However, based on the precedent set by this Governor and approved by the state's highest court last month in the Greg Hall case, he may still choose his own nominee, even if the seven-member 45th district – or 42-member city central committee – comes up with a recommended name? And its no secret that if that happens, most believe the 'chosen' candidate of the Governor (based on their history and relationship) and of the district's incumbent leadership is Ms. Nina Harper.
“I'm certain you can see why constituents and onlookers my view this activity as a mockery of the process and question it as being a webby, intertwined and nefarious system,” questioned Ms. Taylor. “My hope is that more attention would be placed on educating the community about the process as opposed to the candidates. Educating the people about the candidates creates the illusion that the community's voice is being heard or that there was actually community input in the process. Documenting how the process unfolded will empower the community and prayerfully inspire us to organize ourselves to select OUR candidate during the real election next year!”
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“Having moved to Baltimore in 2001 and living in the district since 2006, I am a member of a community that takes as much pride in what makes us unique to Baltimore as we do in the leaders we have to work on our behalf. I cannot think of a better person to represent the 45th legislative district than Mr. Cory McCray. Whether it be registering voters, meeting with community members regarding the marriage campaign last year, his involvement with local youth, or his work to increase the wages of working families; Cory’s dedication to social justice and strengthening our community has been incredibly inspiring.” ~ Carolyn Combs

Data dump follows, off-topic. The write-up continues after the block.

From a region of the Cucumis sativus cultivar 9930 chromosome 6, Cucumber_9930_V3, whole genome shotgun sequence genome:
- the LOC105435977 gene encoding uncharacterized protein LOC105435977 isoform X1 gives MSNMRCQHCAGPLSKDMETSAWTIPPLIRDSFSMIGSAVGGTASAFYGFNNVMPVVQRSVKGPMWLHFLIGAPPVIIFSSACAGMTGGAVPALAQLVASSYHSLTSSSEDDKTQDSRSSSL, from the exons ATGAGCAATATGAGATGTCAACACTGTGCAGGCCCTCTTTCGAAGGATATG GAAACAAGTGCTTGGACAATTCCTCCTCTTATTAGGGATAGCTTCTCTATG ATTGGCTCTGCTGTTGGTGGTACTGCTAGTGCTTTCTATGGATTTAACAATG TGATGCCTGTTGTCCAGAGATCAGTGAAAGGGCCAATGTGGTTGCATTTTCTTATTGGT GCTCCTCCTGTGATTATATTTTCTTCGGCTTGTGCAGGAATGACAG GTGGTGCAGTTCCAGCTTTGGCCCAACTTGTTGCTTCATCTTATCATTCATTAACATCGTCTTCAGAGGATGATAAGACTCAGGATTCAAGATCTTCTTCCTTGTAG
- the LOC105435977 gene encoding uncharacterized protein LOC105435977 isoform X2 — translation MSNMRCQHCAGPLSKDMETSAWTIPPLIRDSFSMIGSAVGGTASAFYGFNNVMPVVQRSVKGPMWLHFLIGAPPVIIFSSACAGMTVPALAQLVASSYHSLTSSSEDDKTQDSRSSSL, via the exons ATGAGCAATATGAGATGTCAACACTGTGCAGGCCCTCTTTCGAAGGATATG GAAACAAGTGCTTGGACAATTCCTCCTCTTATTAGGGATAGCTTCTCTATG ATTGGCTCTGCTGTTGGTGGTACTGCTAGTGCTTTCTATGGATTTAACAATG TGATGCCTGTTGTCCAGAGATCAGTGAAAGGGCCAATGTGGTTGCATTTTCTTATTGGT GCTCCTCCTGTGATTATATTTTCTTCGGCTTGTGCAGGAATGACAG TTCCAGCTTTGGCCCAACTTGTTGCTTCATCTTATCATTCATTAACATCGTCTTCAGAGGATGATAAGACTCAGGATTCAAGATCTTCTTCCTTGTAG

“I am a resident homeowner of northeast Baltimore City, active in the Frankford Improvement Association, chairperson of the Community Advocacy Committee at St. Anthony of Padua/Most Precious Blood Parishes. Cory McCray has been a young man who I've worked with in the community and I see in him extraordinary qualities to represent us in the General Assembly. I understand you are part of the interviewing committee and Cory has submitted his resume for consideration. I want you to know that I am one of many people who have great admiration for his manifested integrity, his abilities, and his leadership.” ~ Nancy Conrad
“I'm a registered voter in the 45th district and give my support to Cory McCray. I've worked with Cory within the Belair Edison community with back-to-school programs, community health awareness programs in the park, community meetings, board meetings and the list goes on and on. I cannot help but support this young man, who has given his time, energy, and sometimes personal funds for Belair Edison community.” ~ Deborah Evans
“I'm sending this letter in support of Mr. Cory McCray, to be selected in the place of Del. Hattie Harrison's vacancy. I know you all who are in pursuit of this vacancy have good intentions, and maybe some wonderful ideas for the 45th, however, I ask one question. Who can honestly say right now that have a comprehensive plan to move our district forward, and not be a part of the status quo, Cory! We all talk about we want change. Supporting Ms. Nina Harper isn't going to give us the change we, in the 45th need.
Cory, has been involved in our communities visibly, and actively since I've known him well over the past 7 years, and his work has been shown throughout the district. We need newer, younger, brighter and smarter ideas to move our community forward. Someone who is in proximity to the people. I'm asking that those members of the State Central Committee, put their egos aside and join forces in support of Mr. Cory McCray, someone who is in proximity to the people.”~ Antonio 'Tony' Glover
And the list goes on and on, with support from community association presidents and community leaders, former police officers who said they have only endorsed one other candidate in their lifetime, another McCray supporter – Councilman Brandon Scott. However, I saw no 'threatening' behavior or 'intimidating' words from these people, more so from central committee members who suggested to these folks that email messages of support won't give a candidate any 'preferential treatment'.